Tech Stuff

Nailing tough A/C problems: A review of new tools and diagnostic strategies

Craig Truglia is an ASE A6, A8, and L1 certified technician who presently works as a service writer for Patterson Auto Body, a repair facility in Patterson, N.Y. A former shop owner and editor of several automotive repair magazines, Truglia combines his Columbia University education with the real-world experience he sees daily in the automotive repair field. Technicians Truglia and Fred Byron took part in diagnosing the different vehicles presented as examples in this article.

As labor rates climb, and serviceability gets increasingly convoluted, it is becoming more and more important to diagnose A/C problems as accurately as possible. Of course, being that air conditioning is generally diagnosed by interpreting pressures and looking at the “general vicinity” of where UV dye can be spotted, it’s less than an objective, exact science.

However, there are new tools and diagnostic strategies that make use of the tools already in most shops, that can greatly increase accuracy in diagnosing A/C problems. Chief among these is using thermal imagers, emissions analyzers, broad spectrum UV flashlights, CO2 gas and a smoke machine, and the Bullseye Leak Detector (which in principle works the same).

This example citing a 1995 Jeep Grand Cherokee has a leaking A/C condenser. The dye, however, cannot be seen on the condenser itself but rather on a nearby area running adjacent to A/C lines that are not leaking. Dye oftentimes nails the spot of the A/C leak, but other times it just tells the technician the general area in which to look. This specific A/C leak was spotted using a Cliplight Vector 7 UV light and dye (A/C Pro Pag 100 with UV dye). It was repaired using sealant (specifically U-View Leak Guard.)
<p>This example citing a 1995 Jeep Grand Cherokee has a leaking A/C condenser. The dye, however, cannot be seen on the condenser itself but rather on a nearby area running adjacent to A/C lines that are not leaking. Dye oftentimes nails the spot of the A/C leak, but other times it just tells the technician the general area in which to look. This specific A/C leak was spotted using a Cliplight Vector 7 UV light and dye (A/C Pro Pag 100 with UV dye). It was repaired using sealant (specifically U-View Leak Guard.)</p>

Using dye

The tried-and-true method to finding leaks is to use a UV dye and a broad spectrum UV light.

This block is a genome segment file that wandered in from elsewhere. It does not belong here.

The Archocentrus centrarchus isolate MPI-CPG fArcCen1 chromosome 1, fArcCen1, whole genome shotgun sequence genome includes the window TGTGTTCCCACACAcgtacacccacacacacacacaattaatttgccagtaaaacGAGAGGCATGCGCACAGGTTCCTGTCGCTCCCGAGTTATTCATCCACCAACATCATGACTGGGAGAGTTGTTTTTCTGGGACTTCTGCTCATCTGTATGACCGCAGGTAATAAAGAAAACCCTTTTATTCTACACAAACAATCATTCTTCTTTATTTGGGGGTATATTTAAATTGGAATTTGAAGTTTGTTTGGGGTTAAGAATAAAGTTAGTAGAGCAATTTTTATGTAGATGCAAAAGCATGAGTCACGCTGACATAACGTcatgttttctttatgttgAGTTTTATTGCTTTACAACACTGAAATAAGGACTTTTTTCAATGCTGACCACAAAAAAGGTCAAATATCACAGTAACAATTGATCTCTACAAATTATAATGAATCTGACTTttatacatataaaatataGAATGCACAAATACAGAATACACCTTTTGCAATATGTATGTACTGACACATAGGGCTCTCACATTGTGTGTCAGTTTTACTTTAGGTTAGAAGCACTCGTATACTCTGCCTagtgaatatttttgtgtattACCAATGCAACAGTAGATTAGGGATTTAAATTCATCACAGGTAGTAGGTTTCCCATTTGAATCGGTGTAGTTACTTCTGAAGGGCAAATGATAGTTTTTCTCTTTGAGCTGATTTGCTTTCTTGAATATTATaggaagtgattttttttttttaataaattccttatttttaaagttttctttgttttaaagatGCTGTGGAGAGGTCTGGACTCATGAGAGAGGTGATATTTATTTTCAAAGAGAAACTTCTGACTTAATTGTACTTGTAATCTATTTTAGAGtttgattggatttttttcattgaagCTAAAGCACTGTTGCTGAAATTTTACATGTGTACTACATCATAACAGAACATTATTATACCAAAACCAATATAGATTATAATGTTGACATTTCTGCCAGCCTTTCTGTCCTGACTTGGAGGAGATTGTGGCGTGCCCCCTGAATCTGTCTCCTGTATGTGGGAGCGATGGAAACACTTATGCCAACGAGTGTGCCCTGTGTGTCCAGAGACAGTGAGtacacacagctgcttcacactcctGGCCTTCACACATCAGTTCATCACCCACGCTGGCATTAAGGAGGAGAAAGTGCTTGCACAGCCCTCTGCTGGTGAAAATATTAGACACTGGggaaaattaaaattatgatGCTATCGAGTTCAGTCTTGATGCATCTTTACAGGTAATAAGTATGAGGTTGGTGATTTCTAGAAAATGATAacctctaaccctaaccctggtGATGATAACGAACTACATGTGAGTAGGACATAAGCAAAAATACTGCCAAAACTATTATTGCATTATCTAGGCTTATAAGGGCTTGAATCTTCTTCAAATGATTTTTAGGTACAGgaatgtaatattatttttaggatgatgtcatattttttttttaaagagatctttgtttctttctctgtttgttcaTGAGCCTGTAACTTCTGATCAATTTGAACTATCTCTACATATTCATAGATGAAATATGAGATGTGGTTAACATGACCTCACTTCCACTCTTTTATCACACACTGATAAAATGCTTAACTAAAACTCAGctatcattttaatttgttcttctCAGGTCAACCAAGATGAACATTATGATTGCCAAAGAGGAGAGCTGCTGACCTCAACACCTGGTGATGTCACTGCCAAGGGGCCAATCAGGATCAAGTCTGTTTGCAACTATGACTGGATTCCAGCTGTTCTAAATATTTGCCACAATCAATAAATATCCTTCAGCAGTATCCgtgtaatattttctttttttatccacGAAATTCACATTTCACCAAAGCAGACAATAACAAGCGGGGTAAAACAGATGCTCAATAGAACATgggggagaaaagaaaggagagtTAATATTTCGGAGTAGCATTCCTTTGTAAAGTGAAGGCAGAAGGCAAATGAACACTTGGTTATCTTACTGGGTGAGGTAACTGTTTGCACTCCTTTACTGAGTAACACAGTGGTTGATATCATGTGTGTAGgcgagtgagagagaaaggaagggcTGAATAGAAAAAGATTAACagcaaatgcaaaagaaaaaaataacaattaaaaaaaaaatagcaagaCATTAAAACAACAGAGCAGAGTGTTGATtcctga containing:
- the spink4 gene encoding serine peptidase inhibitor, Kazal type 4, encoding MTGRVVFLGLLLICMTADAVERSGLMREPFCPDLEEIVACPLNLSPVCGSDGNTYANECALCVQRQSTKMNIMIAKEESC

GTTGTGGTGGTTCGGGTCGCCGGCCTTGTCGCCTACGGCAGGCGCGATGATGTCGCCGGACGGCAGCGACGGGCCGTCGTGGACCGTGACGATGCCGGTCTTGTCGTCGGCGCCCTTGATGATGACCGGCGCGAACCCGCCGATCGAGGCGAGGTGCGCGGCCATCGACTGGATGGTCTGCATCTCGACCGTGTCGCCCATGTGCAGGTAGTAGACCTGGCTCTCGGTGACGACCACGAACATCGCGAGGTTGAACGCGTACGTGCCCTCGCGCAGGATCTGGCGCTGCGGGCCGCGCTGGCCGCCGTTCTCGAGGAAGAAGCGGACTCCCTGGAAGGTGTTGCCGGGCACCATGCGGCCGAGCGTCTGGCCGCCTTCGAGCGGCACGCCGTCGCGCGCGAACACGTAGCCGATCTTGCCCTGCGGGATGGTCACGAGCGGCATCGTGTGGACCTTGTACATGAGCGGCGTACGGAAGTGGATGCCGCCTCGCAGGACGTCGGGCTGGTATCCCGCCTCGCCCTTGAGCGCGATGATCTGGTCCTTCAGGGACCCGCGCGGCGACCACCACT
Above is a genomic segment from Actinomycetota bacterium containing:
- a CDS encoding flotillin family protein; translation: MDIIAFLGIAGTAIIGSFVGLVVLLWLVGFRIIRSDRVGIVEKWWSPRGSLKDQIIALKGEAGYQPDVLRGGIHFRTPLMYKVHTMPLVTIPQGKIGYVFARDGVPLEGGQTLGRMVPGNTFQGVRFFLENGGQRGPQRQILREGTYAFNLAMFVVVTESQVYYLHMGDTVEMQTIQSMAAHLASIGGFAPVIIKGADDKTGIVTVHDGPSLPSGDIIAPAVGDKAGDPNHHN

There is a good reason for this: It works almost all of the time.

The normal procedure for the technician is to use a UV light and scan the obvious trouble areas. This includes the evaporator, condenser, lines, compressor, expansion valve/office tube, Schraeder valves, and any associated seals.

A/C machine-safe sealants?

There are two kinds of technicians — those who use whatever A/C sealant they can find and hope it does not cause any issues and others who are really paranoid and use sealant detectors like the Neutronics Quick-Detect to find harmful sealants. If the technician wants to avoid potentially trashing their A/C machine, an in-line sealant filter such as the Charge Guard from Air Sept can be used to remove it.

The Society of Automotive Engineers has issued a standard (SAE J-2670) for sealants that can be used for mobile air conditioning that will pose no threat to standard air conditioning servicing equipment. U-View makes a sealant called “Leak Guard” that is oil-based, so it does not harden when it reacts with moisture like most other sealants. This particular product has a dye in it, so it can be used for the detection of very large leaks, as well as replacing the need to inject oil in the system because it is in of itself oil-based. In independent testing (by the author of the article) it has been found to work, even in a vehicle that has had the standard A/C sealant added to it to no avail.

Many shops make it a standard practice to inject oil, dye and then sealant in three different steps. Not only is this potentially risky to equipment, but it is time consuming.

New J-2670-certified products make it possible to mitigate the risk of A/C leaks, while at the same time lubricating the A/C system and putting in dye so larger leaks can be spotted.

Dye cannot always spot leaks for several reasons. Sometimes, it washes away or it is covered by road debris. In other instances, it is somewhere the technician cannot easily point an UV light at (i.e. behind the firewall where the evaporator is). Oftentimes, evaporators are sold without total confidence that they will fix the problem. Is there a way to be more certain about the location of an A/C leak?

Tags: A/C  Air conditioning 
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